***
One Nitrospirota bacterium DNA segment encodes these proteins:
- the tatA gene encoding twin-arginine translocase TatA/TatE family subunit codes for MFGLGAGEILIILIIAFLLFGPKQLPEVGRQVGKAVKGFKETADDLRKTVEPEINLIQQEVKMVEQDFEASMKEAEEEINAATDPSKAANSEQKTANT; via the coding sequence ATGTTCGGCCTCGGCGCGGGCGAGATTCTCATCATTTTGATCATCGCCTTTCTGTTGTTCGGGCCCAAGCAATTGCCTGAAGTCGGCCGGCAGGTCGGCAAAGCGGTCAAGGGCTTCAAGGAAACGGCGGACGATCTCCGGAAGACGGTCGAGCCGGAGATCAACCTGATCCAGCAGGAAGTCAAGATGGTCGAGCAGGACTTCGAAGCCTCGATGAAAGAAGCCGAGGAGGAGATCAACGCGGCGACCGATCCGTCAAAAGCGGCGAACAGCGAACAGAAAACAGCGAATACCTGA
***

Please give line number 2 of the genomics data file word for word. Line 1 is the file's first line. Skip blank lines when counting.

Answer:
- the tatA gene encoding twin-arginine translocase TatA/TatE family subunit codes for MFGLGAGEILIILIIAFLLFGPKQLPEVGRQVGKAVKGFKETADDLRKTVEPEINLIQQEVKMVEQDFEASMKEAEEEINAATDPSKAANSEQKTANT; via the coding sequence ATGTTCGGCCTCGGCGCGGGCGAGATTCTCATCATTTTGATCATCGCCTTTCTGTTGTTCGGGCCCAAGCAATTGCCTGAAGTCGGCCGGCAGGTCGGCAAAGCGGTCAAGGGCTTCAAGGAAACGGCGGACGATCTCCGGAAGACGGTCGAGCCGGAGATCAACCTGATCCAGCAGGAAGTCAAGATGGTCGAGCAGGACTTCGAAGCCTCGATGAAAGAAGCCGAGGAGGAGATCAACGCGGCGACCGATCCGTCAAAAGCGGCGAACAGCGAACAGAAAACAGCGAATACCTGA